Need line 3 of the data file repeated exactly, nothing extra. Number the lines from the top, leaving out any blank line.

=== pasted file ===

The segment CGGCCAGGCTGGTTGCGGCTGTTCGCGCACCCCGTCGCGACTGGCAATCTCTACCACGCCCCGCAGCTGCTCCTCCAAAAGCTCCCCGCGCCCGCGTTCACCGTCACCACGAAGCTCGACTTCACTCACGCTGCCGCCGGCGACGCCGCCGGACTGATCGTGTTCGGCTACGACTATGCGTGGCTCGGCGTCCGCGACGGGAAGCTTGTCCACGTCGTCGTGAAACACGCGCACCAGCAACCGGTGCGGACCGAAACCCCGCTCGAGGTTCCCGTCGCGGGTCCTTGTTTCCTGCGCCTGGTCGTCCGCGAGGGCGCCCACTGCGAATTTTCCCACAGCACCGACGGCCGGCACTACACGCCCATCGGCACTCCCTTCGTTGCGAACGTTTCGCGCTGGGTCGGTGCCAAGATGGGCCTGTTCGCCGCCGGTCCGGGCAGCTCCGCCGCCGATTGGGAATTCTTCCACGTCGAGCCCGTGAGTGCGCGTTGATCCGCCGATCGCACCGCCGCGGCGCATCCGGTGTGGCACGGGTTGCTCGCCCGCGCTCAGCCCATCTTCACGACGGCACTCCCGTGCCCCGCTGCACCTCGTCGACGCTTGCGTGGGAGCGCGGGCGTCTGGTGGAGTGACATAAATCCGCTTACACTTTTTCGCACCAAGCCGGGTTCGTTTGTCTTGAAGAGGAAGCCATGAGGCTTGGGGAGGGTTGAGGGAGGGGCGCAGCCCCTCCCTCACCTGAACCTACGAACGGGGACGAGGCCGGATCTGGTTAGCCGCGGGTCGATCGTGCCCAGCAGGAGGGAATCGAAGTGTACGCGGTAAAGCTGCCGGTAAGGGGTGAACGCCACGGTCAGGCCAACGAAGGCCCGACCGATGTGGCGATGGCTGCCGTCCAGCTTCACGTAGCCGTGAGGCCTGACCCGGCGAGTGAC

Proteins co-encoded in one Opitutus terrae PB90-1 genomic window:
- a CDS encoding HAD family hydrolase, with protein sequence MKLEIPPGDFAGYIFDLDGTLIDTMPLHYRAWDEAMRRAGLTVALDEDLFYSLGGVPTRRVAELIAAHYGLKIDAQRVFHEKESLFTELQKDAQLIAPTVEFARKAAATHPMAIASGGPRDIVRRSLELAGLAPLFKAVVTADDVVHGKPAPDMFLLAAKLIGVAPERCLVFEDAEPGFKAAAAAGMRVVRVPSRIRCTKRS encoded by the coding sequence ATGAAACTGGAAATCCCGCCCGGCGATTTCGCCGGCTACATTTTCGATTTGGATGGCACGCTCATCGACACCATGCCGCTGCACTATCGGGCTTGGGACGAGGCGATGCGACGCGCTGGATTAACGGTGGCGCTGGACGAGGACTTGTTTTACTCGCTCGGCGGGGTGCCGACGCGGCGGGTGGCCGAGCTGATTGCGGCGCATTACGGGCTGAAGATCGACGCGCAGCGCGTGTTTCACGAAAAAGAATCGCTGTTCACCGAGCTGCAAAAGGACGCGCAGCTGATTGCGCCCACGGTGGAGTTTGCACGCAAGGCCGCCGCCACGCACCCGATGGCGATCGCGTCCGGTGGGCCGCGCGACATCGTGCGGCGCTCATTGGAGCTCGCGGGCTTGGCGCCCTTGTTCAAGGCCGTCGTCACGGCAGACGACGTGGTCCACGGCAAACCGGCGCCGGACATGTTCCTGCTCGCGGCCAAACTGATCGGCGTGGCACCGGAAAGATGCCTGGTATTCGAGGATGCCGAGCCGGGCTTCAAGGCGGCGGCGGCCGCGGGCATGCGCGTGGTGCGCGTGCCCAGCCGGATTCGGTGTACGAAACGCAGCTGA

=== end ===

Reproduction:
- a CDS encoding HAD family hydrolase, with protein sequence MKLEIPPGDFAGYIFDLDGTLIDTMPLHYRAWDEAMRRAGLTVALDEDLFYSLGGVPTRRVAELIAAHYGLKIDAQRVFHEKESLFTELQKDAQLIAPTVEFARKAAATHPMAIASGGPRDIVRRSLELAGLAPLFKAVVTADDVVHGKPAPDMFLLAAKLIGVAPERCLVFEDAEPGFKAAAAAGMRVVRVPSRIRCTKRS encoded by the coding sequence ATGAAACTGGAAATCCCGCCCGGCGATTTCGCCGGCTACATTTTCGATTTGGATGGCACGCTCATCGACACCATGCCGCTGCACTATCGGGCTTGGGACGAGGCGATGCGACGCGCTGGATTAACGGTGGCGCTGGACGAGGACTTGTTTTACTCGCTCGGCGGGGTGCCGACGCGGCGGGTGGCCGAGCTGATTGCGGCGCATTACGGGCTGAAGATCGACGCGCAGCGCGTGTTTCACGAAAAAGAATCGCTGTTCACCGAGCTGCAAAAGGACGCGCAGCTGATTGCGCCCACGGTGGAGTTTGCACGCAAGGCCGCCGCCACGCACCCGATGGCGATCGCGTCCGGTGGGCCGCGCGACATCGTGCGGCGCTCATTGGAGCTCGCGGGCTTGGCGCCCTTGTTCAAGGCCGTCGTCACGGCAGACGACGTGGTCCACGGCAAACCGGCGCCGGACATGTTCCTGCTCGCGGCCAAACTGATCGGCGTGGCACCGGAAAGATGCCTGGTATTCGAGGATGCCGAGCCGGGCTTCAAGGCGGCGGCGGCCGCGGGCATGCGCGTGGTGCGCGTGCCCAGCCGGATTCGGTGTACGAAACGCAGCTGA